The overall goal of the project is to learn how to create an assisted living facility (ALF) environment that maximizes residents'ability to negotiate and manage their relationships with other residents.
The specific aims are to: 1) to learn how residents experience relationships with other residents in ALFs;2) to understand how gender and other individual, sociocultural, and environmental factors shape how residents experience relationships with other residents;and 3) to identify successful strategies of residents and staff that support residents'ability to negotiate and manage social interactions and relationships with other residents. Qualitative and quantitative methods will be utilized. Seven (ALFs) in and around Atlanta will be selected to vary along the dimensions of gender, race, ethnicity, and socioeconomic status of residents and facility size, design, location, resident profile, ownership, and resources to include: two small with low-income residents (one where most or all residents are black and one where all residents are white); one medium-sized suburban ALF with moderate- to high-income Caucasian residents (most Jewish) and with a DCU;and four large ALFs, two in a small towns-one where most residents are Caucasian residents and moderate-income and with a high proportion of males and one where most residents are white and moderate- to high-income-one urban ALF with a DCU where all residents are moderate- to high- income and African American, and one suburban ALF with moderate-income Caucasian residents, a DCU, and on a campus with independent and skilled care facilities. Primary data collection methods will be face-to-face interviewing and participant observation. Approximately 233 residents will be selected for quantitative interviews, which will assess the structure, function, and adequacy of their social networks. About 84 of these residents will be purposively selected for an in-depth interview, which will focus on their attitudes and experiences regarding their interactions and relationships with other residents. In-depth interviews also will be conducted with 1-2 administrative and care staff in each home. Qualitative data will be analyzed using the grounded theory method, and standard quantitative methods will be utilized for quantitative data analysis. Results of this study will lead to increased knowledge of how AL residents experience their relationships with other residents, of how to maximize their ability to negotiate and manage these relationships, and, ultimately, to improve their overall quality of life. PUBLIC HEALTH REVELANCE Social relationships -- the recurrent patterns of interaction we have with others -- have profound effects on individuals'physical and mental well-being throughout the life course and into later life. Relationships with others are understood to influence life satisfaction, one's sense of self-worth, and quality of life, particularly in residential care settings. Findings from this study will form the basis of an intervention that will enhance these relationships and ultimately residents'quality of life in assisted living.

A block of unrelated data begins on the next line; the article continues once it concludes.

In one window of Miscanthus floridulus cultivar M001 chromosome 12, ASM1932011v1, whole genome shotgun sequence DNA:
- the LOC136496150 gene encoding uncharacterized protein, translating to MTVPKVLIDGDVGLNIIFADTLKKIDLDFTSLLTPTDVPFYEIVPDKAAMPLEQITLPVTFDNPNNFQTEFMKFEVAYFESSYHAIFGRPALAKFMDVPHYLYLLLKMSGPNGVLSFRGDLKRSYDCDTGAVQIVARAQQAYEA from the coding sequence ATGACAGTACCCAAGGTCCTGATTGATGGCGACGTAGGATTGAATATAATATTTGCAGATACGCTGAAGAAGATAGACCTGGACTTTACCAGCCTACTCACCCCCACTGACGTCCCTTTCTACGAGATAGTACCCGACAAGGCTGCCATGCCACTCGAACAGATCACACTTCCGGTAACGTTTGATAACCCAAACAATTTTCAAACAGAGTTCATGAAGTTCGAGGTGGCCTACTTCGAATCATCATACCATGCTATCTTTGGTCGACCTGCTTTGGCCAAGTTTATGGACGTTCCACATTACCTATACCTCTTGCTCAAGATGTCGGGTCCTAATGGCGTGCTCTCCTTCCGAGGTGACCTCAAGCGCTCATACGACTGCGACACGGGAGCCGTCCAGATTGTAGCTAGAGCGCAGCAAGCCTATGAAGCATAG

|Kemp, Candace L; Ball, Mary M; Perkins, Molly M (2016) Couples' Social Careers in Assisted Living: Reconciling Individual and Shared Situations. Gerontologist 56:841-54|
|Ball, Mary M; Kemp, Candace L; Hollingsworth, Carole et al. (2014) ""This is our last stop"": Negotiating end-of-life transitions in assisted living. J Aging Stud 30:1-13|
|Perkins, Molly M; Ball, Mary M; Kemp, Candace L et al. (2013) Social relations and resident health in assisted living: an application of the convoy model. Gerontologist 53:495-507|
|Sandhu, Navtej K; Kemp, Candace L; Ball, Mary M et al. (2013) Coming together and pulling apart: Exploring the influence of functional status on co-resident relationships in assisted living. J Aging Stud 27:317-29|
|Kemp, Candace L; Ball, Mary M; Perkins, Molly M (2013) Convoys of care: theorizing intersections of formal and informal care. J Aging Stud 27:15-29|
|Kemp, Candace L; Ball, Mary M; Hollingsworth, Carole et al. (2012) Strangers and friends: residents' social careers in assisted living. J Gerontol B Psychol Sci Soc Sci 67:491-502|